Bus from Chiang Mai to Pai Cost: 150 Baht
Getting to the Bus Station in Chiang Mai
Most likely your bus or van from Chiang Mai to Pai will be leaving from the Arcade Bus Station in the upper right hand corner of the city if you’re looking at a map. This is the older bus terminal, not the updated Terminal 3. So if you think the station looks really clean and modern, this is not the place you’re supposed to be at.
Yes, You Need Dramamine
Whether you get motion sickness or just want to pass out to avoid hearing the Thai man snoring next to you, you’re gonna wanna pop some pills either way on the bus from Chiang Mai to Pai
I had heard rumors about the drive to Pai from Chiang Mai. I was also warned to take the big bus instead of the smaller passenger vans. A friend was in charge of getting the tickets and I thought we were luckily riding on the charter bus until 10 minutes before departure when we learned we were in fact in the smaller passenger vans – which are notorious for speeding, accidents, and overall little regard for basic traffic laws.
OK, Dramamine was needed. I headed to the nearest little shop at the bus station and asked for what I needed, but the language barrier made it difficult to communicate what I needed so I started swaying my shoulders back and forth and articulating “motion sickness” the best that I could.
Suddently the woman knew exactly what I needed and handed me 2 pills and said “5 Baht” — wow, that’s a small price to pay to prevent the massacre of my insides. Ring me up!
Thank goodness I snagged those before we loaded up the van because I would not be able to handle the…
762 Hairpin Curves from Chiang Mai to Pai
Seven hundred and sixty two. Ugh, I’m getting dizzy just thinking about it. Being knocked out for the majority of the drive was a godsend. But honestly, I’m not sure what was more uncomfortable: the bends or the severe lack of personal space between me and my fellow travelers in this van – which coincidentally smelled like vomit. I guess not everybody before our trip had the forethought to pack motion sickness medicine.
Aside from the drive itself, what was also super fascinating to me was the military checkpoints we had to pass through. Apparently this is common throughout Northern Thailand. The drivers pull over and wait for a Policeman? Military Personnel? to open the van and check inside. I’m not sure what they’re looking for, maybe drugs, but luckily we had no problems and it was a very efficient process.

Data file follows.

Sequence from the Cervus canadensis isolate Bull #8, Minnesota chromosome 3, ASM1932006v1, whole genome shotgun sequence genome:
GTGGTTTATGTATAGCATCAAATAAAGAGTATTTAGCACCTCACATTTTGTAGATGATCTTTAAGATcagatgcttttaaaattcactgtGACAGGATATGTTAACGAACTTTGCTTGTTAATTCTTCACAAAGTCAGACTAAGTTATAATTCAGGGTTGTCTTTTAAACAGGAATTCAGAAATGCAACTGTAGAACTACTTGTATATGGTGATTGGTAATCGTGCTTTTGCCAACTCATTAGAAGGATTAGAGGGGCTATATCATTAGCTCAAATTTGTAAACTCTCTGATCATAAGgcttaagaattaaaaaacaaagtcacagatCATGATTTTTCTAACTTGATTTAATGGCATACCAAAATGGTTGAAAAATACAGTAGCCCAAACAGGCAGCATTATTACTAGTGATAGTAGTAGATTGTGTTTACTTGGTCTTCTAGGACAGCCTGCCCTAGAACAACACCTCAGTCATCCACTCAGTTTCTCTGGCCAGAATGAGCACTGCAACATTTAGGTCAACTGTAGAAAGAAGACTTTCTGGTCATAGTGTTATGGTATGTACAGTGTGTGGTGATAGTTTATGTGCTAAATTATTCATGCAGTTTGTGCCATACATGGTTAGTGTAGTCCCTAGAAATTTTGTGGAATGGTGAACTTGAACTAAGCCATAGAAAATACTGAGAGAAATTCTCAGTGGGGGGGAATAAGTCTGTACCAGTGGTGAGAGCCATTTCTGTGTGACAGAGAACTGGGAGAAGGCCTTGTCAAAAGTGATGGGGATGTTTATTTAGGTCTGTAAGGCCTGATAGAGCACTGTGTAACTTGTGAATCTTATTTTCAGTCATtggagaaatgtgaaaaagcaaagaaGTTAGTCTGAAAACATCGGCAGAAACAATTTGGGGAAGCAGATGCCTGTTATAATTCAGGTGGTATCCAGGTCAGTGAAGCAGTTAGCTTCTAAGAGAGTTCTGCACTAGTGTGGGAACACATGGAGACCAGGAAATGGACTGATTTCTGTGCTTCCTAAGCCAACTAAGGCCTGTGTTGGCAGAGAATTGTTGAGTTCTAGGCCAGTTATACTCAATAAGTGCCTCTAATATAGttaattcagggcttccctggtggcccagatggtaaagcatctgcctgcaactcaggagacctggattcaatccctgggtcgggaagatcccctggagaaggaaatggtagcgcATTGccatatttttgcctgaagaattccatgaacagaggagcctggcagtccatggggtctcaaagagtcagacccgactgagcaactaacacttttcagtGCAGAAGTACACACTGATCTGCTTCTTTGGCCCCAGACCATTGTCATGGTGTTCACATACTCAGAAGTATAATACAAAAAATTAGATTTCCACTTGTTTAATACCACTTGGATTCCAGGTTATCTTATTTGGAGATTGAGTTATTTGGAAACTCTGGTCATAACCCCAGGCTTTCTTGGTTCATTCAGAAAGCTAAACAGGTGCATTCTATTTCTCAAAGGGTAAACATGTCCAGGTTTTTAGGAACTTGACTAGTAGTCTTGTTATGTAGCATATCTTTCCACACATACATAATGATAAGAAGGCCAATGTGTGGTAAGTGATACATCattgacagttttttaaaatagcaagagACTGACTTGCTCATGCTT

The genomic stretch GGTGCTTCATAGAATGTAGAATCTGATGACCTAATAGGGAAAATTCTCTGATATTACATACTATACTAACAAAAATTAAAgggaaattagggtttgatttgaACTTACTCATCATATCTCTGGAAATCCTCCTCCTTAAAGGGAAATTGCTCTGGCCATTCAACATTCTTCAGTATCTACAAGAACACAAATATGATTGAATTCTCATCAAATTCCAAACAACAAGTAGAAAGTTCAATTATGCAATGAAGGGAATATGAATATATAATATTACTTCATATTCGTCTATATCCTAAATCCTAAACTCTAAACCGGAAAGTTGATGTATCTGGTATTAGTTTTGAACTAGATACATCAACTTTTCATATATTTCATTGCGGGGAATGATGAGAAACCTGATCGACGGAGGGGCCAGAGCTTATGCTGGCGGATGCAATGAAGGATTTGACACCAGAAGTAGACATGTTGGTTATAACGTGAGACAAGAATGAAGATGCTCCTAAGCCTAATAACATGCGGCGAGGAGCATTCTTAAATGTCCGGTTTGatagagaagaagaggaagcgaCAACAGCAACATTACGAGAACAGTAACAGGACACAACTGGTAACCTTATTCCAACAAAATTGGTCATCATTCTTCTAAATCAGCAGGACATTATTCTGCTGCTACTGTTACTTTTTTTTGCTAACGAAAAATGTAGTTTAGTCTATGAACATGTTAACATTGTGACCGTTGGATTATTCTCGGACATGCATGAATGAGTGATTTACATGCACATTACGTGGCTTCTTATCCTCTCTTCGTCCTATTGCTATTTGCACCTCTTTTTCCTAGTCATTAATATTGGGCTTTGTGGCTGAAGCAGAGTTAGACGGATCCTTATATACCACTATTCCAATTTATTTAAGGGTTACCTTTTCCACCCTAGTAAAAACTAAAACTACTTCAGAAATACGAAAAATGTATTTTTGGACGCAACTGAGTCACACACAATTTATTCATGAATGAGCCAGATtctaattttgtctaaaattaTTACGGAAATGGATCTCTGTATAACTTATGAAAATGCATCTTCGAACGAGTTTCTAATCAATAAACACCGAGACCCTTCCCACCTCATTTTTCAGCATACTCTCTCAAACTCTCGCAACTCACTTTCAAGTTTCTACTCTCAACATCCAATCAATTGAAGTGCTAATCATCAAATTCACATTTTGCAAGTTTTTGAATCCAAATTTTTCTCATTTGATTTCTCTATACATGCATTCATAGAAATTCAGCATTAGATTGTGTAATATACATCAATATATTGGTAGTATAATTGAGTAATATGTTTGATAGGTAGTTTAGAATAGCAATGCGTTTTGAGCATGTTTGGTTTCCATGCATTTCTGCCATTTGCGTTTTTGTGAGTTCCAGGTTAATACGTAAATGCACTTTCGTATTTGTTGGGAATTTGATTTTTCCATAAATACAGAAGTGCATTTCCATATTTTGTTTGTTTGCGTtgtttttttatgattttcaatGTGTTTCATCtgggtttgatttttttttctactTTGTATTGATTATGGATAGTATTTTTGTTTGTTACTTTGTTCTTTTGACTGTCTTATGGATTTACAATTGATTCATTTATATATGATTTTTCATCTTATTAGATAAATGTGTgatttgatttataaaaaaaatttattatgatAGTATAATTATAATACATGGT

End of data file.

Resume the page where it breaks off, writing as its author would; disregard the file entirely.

Don’t want to take a van?
Other options to get from Chiang Mai to Pai:
Cost: Between 200 and 300 Baht per day
Taking a motorbike or scooter to Pai from Chiang Mai is a popular option for many travelers who have either lived in Chiang Mai for longer than just a “vacation” or have experience on scooters. The first half of the drive to Pai is reasonable for a novice, but be prepared for those 762 curves on a motorbike. Busses and vans are notorious for recklessly speeding past motorbikes around these curves and if you get motion sickness, you’ll feel the affects of every curve down to the pit of your stomach.
This may be why you’ll see AT LEAST one tourist a day walking around Pai in a cast, crutches, or some sort of large bandages. These are called “Pai Tattoos” … very fitting.
BUT, for pros who love this method of transportation, I’ve heard it’s an amazing way to see the countryside first hand and at your own pace. You’re likely to use 2 tanks of petrol on your journey so refuel whenever you have the chance to avoid being stranded on the side of the road.
Cost: 3800 Baht
If saving time is important and you’re not on a limited budget, flying to Pai might be your best bet. Served by Kan Airlines, these small prop planes will have you there in about 30 minutes. These flights book up fast so be sure to book well in advance or coordinate with a travel agent.
Cost: 3,000 to 4,500 Baht
If you’re staying in a hotel or guest house, ask your host to recommend a private driver who can take you to Pai. This is usually more economical when you are traveling with 3+ people. A private driver will usually drive slower (aka more safely than busses) and provide a more pleasant experience.
You will most likely be charged at an “all day rate” and therefore, feel free to ask to stop at certain tourist destinations or temples along the way and make the roadtrip part of the experience!
Bonus points: Your car will most likely not smell like vomit, unlike my bus from Chiang Mai to Pai… 😉
Anyway you get to Pai, you’re going to love it once you get there
– I sure did!